Threat - now, in the kind of books I like to write, that's likely to be the ominous phone call, a visit from a stranger, a violent incident, but it can also be something like illness or accident.

A mystery - a letter from the past, a tin box in the attic full of family papers, a discovery about the family tree ...

An acquisition - I'm thinking of the kind of thing that might kick start a time slip novel - a painting, a house, a piece of jewelry.

Travel - a holiday, a business trip, a journey for family or personal reasons.

Discontent - the hero or heroine is unhappy with their life and decides to change it.

Those are the ones I could think of, but there are bound to be a whole lot more.

Crime writing, if it is a police procedural or features a professional/amateur sleuth, might be a bit different as it is often linked with an event - like the discovery of that unexpected body in the library ... But then there can be consequences for a whole circle of people, all with their own journeys to follow.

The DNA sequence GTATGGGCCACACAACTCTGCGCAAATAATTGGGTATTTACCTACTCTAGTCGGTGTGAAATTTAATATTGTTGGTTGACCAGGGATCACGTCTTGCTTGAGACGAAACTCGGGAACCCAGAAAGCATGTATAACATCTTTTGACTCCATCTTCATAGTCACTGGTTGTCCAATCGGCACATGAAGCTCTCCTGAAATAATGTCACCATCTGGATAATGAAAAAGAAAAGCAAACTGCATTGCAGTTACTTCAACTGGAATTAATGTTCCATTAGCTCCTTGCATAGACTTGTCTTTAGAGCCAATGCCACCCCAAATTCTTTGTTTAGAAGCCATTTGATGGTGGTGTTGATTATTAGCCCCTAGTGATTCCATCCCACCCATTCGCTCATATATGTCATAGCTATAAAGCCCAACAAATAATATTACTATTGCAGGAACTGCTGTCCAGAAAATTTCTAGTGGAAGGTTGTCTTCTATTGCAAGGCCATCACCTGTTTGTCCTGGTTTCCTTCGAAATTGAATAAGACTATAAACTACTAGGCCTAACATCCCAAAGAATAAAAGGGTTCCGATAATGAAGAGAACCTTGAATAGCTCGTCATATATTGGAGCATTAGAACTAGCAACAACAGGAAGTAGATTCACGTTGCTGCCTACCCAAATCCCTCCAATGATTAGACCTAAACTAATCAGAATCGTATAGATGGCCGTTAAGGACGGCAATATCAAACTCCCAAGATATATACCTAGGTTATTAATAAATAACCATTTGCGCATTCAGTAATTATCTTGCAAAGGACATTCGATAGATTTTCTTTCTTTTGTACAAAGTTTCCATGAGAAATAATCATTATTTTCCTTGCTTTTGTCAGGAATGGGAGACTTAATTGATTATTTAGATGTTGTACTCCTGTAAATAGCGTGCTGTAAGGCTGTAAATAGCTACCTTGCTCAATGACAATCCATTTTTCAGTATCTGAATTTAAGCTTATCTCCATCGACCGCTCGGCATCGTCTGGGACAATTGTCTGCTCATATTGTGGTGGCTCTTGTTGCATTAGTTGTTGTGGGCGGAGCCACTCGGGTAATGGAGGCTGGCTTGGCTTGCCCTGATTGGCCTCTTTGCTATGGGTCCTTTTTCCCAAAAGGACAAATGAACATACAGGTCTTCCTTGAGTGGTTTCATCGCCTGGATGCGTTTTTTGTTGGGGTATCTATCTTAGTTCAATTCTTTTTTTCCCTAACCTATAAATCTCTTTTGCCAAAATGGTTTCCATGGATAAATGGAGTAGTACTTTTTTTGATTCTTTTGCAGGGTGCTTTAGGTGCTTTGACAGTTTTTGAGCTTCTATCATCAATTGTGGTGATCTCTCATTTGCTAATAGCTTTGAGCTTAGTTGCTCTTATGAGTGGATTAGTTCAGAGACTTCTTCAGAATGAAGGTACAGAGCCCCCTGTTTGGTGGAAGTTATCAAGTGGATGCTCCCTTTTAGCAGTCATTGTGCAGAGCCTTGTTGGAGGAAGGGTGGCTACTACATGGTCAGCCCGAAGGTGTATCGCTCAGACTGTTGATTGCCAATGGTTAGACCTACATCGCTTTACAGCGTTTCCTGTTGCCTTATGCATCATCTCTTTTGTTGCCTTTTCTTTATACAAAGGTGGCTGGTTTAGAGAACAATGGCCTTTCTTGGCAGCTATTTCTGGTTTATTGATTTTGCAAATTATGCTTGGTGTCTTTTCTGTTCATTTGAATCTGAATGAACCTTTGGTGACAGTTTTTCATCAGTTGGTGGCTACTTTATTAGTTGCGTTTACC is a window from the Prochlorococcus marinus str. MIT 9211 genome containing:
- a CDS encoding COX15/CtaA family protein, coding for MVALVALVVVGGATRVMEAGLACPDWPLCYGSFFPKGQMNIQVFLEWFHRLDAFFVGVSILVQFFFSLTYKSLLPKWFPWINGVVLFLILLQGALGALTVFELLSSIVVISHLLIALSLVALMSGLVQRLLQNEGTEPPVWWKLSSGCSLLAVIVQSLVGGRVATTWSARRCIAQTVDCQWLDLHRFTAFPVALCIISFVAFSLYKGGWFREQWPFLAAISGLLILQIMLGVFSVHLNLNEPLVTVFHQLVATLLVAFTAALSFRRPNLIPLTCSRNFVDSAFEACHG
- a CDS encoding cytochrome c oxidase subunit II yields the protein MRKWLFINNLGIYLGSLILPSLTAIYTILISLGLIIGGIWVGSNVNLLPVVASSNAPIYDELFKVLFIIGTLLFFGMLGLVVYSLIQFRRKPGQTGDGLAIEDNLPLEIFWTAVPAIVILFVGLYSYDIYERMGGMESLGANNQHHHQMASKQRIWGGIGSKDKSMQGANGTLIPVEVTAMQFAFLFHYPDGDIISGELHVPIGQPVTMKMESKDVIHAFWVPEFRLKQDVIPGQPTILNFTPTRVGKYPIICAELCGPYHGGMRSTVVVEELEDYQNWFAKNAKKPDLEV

Whatever your genre, if you have your character standing at a cross roads then there is bound to be a story. The points where two road meet have traditionally been thought of as dangerous places ...

In some cases the journey from the change point can lead to one of the others - loss of a job to landing that dream job for instance. And we writers do like to tie things up neatly. I've often thought, when reading, that in real life you don't get a sudden windfall, or meet that fabulous new love, or inherit a house, just at the moment you most need it. But if you write fiction with a positive outlook, especially if it is romance, with an expectation of a happy ever after, that's the way it has to be. I believe readers do know this, but the whole point is optimism and possibility. An affirmation that things can be worked out.

I've got a lot of support from those affirmative books while standing at my crossroads. I'm grateful to the authors who have written the stories that are keeping me going.